World of Warcraft has long been a license to print money for Blizzard, a company without any shortage of profitable franchises. But as it turns out, even the most popular franchise in the most populous market isn’t immune to the ups and downs of fan tastes. Blizzard has revealed that just months after the record-breaking launch of Cataclysm, the number of subscribers has dropped to its lowest point since 2008. Due to the tendency of WoW‘s fans to burn through content, Blizzard is already planning on developing and releasing future expansions at a much faster rate.

It isn’t surprising to hear that the bloated population of over 12 million WoW players who resubscribed to the service in the months leading up to couldn’t last forever, but apparently fans of Cataclysm have gotten their fill much faster than even Blizzard may have expected.

The new statistics came in Activision Blizzard’s first quarter earnings call earlier today, with Blizzard claiming that as of March 2011, WoW‘s playing population had “returned to pre-Cataclysm levels in the West.” Certainly the best way to say that numbers had dropped significantly, but that in itself isn’t anything to get excited over.

What is troubling is that in just five months since the release of its latest expansion, Blizzard has lost over 600,000 subscribers to rest at a player population of 11.4 million. Rather than hitting the panic button and interpreting the drop as a sign that fan interest is waning, Blizzard seems to be realizing that a sizable chunk of past players are just more interested in new content as opposed to leveling multiple characters or grinding out raids.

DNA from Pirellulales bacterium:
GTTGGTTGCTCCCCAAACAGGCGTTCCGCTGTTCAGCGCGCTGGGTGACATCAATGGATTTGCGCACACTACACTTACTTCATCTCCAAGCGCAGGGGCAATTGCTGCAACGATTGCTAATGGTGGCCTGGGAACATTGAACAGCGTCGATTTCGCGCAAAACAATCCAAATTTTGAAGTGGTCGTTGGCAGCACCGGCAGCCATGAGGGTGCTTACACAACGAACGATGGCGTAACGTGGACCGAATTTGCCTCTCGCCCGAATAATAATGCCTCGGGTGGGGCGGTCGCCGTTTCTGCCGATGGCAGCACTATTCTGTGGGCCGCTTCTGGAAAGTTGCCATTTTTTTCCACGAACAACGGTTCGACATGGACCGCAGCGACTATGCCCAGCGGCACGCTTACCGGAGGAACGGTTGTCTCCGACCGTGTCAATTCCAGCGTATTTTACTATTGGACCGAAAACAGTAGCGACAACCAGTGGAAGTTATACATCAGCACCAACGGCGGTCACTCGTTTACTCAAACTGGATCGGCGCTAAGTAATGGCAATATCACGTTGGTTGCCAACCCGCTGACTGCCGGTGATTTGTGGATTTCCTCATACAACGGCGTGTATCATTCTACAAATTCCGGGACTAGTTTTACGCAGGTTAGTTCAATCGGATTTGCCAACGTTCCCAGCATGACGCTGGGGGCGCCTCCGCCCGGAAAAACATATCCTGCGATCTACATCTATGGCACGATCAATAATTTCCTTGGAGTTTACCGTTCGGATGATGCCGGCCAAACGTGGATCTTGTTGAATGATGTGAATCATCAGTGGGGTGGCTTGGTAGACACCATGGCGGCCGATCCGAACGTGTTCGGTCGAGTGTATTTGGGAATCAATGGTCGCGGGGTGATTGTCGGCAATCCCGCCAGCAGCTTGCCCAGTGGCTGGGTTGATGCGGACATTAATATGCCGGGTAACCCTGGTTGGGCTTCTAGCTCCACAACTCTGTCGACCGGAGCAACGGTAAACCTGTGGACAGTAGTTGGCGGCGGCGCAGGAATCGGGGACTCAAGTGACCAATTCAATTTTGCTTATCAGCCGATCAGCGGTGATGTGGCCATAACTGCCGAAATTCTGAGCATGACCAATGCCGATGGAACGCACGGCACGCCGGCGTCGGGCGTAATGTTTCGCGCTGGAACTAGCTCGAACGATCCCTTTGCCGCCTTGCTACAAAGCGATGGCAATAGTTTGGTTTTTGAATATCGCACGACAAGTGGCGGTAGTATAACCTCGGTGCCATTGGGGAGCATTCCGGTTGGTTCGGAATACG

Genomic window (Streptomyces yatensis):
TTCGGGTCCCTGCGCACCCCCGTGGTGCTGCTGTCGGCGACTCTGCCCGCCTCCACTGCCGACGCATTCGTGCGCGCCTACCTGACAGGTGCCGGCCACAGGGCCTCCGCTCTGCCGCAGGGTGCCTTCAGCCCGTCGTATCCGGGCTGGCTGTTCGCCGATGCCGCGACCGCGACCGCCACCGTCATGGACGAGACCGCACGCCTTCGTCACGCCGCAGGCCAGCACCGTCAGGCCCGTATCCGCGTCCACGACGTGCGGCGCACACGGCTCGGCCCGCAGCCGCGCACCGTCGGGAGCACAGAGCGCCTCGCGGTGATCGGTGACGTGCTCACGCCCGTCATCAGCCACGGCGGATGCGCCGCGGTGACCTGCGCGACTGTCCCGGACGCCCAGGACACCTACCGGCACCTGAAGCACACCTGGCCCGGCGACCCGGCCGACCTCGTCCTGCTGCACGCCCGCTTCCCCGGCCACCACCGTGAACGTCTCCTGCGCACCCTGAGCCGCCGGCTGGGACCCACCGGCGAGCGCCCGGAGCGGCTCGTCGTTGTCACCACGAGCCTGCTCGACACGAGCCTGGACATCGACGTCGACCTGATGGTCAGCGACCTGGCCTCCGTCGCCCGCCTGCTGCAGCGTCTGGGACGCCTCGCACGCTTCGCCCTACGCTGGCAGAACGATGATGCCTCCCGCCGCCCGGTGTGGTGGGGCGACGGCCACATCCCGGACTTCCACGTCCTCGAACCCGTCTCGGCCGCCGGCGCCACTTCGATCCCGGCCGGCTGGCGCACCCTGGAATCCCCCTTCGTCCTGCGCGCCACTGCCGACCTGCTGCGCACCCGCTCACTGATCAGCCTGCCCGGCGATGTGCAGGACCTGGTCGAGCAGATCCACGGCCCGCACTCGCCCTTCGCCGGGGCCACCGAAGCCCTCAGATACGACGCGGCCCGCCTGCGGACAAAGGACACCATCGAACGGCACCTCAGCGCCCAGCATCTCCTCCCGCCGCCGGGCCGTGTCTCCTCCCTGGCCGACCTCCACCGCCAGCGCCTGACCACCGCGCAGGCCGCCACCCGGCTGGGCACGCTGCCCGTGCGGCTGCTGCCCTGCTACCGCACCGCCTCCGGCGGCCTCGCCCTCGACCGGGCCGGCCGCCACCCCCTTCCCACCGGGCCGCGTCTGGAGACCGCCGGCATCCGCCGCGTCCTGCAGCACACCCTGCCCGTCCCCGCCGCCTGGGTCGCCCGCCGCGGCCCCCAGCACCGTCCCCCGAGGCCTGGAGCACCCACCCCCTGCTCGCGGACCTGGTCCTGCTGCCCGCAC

Even a game world as entertaining as that of Azeroth can lead to bouts of boredom, at least in the case of half a million WoW players. Blizzard is looking to remedy the problem by speeding up their lengthy development cycles, assuring investors that WoW fans simply go through new expansions faster than many others.

President and co-founder of Blizzard Michael Morhaime was quick to explain that faster development wouldn’t result in smaller or less-polished expansions, just faster timelines. When Blizzard ¬†gave some details on their next expansion months ago, they made it clear that it would amount to more than just extra quests.

If an entirely new continent arrives sooner rather than later then the lost fans are sure to return, and while Blizzard definitely doesn’t have to worry about losing 5% of its player base, the next few years could prove to be even more damaging to World of Warcraft‘s community.

Even Blizzard is conceding that Diablo III will steal users from the world’s most profitable MMO, and the developer’s next MMO Titan is expected to be even bigger than WoW. New expansions will be required to keep WoW from becoming the less interesting of Blizzard’s properties, so fans can look forward to their subscription dollars being spent on more content.

Have you already seen your fill of Cataclysm, or are you one of the 11 million loyal fans still playing? And do you actually believe that Blizzard is going to be speeding up their less-than-rushed development tendencies?

World of Warcraft is available now for the PC.

Source: Kotaku, CVG